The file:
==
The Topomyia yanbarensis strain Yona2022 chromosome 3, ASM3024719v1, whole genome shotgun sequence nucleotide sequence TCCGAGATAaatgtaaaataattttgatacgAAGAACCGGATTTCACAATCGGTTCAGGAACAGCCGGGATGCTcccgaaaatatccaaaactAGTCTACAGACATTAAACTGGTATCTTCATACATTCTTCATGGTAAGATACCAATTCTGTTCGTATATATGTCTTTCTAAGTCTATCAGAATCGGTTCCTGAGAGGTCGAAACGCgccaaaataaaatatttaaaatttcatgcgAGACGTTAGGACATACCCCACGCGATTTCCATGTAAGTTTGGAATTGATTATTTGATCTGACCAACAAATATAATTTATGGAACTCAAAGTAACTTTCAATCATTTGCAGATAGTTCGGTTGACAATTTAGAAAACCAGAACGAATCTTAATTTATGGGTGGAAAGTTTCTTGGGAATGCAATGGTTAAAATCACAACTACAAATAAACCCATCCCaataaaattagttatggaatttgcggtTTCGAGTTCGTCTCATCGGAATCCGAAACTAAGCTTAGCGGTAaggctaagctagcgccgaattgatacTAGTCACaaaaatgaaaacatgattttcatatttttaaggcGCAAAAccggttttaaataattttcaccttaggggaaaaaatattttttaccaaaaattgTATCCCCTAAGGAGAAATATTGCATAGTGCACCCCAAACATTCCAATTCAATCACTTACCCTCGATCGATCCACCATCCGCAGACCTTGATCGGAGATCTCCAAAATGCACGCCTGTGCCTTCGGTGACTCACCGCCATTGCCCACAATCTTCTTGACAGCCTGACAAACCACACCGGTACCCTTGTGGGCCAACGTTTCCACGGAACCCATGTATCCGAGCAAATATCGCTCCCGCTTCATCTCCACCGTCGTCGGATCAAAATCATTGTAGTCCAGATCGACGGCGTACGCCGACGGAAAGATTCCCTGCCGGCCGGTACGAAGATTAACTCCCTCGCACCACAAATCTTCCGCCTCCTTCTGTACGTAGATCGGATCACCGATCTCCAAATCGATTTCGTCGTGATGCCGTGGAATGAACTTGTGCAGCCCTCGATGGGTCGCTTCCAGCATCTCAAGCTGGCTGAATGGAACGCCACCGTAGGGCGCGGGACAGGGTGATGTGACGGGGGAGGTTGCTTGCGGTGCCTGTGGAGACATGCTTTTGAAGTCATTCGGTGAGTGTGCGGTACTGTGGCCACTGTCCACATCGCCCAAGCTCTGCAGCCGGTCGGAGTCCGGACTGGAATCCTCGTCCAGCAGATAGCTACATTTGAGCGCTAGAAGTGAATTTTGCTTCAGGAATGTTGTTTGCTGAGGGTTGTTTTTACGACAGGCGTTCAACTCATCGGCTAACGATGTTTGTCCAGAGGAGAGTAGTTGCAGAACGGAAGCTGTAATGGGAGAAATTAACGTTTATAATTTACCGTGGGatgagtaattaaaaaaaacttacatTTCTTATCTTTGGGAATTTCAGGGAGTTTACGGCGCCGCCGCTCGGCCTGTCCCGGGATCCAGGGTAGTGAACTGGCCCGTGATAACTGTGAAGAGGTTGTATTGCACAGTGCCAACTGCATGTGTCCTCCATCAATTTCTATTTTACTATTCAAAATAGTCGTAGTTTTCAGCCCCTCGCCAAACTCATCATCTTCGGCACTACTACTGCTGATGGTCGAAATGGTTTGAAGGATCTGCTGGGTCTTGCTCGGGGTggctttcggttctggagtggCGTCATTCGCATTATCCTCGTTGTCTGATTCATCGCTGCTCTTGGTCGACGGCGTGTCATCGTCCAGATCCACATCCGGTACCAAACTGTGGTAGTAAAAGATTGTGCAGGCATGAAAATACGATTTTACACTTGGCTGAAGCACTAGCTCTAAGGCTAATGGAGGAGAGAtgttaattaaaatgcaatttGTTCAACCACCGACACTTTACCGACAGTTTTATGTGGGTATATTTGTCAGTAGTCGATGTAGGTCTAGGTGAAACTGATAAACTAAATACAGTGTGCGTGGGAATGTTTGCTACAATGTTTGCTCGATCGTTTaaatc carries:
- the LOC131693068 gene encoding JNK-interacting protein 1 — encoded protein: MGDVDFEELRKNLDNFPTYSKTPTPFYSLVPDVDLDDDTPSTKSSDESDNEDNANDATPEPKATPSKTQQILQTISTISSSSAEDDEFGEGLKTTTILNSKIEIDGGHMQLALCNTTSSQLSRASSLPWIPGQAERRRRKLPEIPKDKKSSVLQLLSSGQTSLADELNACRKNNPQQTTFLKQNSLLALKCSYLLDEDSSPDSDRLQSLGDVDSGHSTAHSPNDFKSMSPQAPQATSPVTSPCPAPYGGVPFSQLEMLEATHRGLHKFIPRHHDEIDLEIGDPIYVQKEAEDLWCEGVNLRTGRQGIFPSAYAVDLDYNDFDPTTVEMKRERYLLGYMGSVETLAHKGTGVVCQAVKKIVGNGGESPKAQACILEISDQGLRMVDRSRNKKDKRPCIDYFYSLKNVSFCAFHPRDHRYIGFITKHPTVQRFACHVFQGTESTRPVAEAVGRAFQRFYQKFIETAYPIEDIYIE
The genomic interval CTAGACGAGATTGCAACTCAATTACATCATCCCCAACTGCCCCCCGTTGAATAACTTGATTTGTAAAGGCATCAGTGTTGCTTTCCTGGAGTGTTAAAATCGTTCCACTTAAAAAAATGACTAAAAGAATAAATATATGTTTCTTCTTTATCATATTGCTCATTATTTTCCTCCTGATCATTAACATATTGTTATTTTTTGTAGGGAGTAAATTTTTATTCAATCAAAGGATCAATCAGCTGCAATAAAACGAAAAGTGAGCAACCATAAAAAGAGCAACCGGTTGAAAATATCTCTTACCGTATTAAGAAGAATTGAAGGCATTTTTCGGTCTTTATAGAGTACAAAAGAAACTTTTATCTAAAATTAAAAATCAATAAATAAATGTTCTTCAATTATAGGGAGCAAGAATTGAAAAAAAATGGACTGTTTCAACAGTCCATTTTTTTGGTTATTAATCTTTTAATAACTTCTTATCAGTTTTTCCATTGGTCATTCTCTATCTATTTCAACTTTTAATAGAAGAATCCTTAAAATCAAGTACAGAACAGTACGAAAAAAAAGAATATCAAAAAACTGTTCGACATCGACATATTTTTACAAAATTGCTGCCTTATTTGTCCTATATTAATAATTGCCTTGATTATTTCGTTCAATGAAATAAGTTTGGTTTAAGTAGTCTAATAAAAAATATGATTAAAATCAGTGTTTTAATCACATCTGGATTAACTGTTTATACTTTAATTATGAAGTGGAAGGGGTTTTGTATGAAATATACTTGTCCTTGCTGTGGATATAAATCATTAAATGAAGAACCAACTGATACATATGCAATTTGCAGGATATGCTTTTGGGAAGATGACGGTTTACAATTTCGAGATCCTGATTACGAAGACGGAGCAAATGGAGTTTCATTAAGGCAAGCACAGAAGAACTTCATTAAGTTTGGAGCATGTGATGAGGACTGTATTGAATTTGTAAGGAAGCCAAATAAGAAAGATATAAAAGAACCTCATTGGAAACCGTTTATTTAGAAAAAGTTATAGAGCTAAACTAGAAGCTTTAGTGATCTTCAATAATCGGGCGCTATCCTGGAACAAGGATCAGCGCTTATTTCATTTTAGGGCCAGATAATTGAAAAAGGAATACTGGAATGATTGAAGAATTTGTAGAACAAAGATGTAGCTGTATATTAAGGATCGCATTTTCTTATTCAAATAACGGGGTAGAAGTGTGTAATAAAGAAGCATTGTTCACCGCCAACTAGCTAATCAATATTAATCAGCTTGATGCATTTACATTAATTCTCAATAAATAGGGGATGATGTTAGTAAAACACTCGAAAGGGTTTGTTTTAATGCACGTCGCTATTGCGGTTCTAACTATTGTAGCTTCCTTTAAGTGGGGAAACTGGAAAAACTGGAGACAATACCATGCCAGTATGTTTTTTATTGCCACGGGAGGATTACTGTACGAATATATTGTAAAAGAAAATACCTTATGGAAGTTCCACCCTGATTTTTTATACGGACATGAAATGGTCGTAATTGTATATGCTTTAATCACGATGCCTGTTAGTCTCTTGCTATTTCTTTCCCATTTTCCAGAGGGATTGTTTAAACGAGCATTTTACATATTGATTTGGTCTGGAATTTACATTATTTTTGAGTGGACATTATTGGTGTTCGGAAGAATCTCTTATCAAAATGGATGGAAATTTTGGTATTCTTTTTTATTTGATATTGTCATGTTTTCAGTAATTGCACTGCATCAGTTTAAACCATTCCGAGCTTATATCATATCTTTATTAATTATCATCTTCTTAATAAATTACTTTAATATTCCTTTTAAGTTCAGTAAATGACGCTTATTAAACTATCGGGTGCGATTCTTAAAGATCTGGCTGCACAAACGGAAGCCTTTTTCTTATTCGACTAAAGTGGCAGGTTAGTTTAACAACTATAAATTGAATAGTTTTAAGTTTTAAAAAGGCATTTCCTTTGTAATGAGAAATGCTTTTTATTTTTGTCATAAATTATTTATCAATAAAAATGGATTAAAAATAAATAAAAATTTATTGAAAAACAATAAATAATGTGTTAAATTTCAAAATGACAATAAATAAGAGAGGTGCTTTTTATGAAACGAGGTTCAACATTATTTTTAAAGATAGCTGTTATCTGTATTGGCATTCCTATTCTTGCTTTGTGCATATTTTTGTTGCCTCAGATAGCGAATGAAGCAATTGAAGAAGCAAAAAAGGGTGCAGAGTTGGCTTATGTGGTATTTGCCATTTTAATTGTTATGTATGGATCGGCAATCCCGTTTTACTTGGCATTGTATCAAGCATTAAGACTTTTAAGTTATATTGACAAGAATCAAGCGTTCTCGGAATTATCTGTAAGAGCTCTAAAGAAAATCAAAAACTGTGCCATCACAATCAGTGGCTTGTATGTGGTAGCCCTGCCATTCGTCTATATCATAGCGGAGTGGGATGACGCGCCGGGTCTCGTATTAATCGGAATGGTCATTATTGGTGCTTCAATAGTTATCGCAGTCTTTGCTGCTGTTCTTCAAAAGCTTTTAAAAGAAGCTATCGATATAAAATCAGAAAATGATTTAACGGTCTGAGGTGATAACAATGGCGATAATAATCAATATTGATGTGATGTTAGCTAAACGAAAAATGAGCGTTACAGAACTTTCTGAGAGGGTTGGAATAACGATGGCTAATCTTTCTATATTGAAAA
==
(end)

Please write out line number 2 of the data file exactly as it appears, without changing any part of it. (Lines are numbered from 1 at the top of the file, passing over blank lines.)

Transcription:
- the LOC131693068 gene encoding JNK-interacting protein 1 — encoded protein: MGDVDFEELRKNLDNFPTYSKTPTPFYSLVPDVDLDDDTPSTKSSDESDNEDNANDATPEPKATPSKTQQILQTISTISSSSAEDDEFGEGLKTTTILNSKIEIDGGHMQLALCNTTSSQLSRASSLPWIPGQAERRRRKLPEIPKDKKSSVLQLLSSGQTSLADELNACRKNNPQQTTFLKQNSLLALKCSYLLDEDSSPDSDRLQSLGDVDSGHSTAHSPNDFKSMSPQAPQATSPVTSPCPAPYGGVPFSQLEMLEATHRGLHKFIPRHHDEIDLEIGDPIYVQKEAEDLWCEGVNLRTGRQGIFPSAYAVDLDYNDFDPTTVEMKRERYLLGYMGSVETLAHKGTGVVCQAVKKIVGNGGESPKAQACILEISDQGLRMVDRSRNKKDKRPCIDYFYSLKNVSFCAFHPRDHRYIGFITKHPTVQRFACHVFQGTESTRPVAEAVGRAFQRFYQKFIETAYPIEDIYIE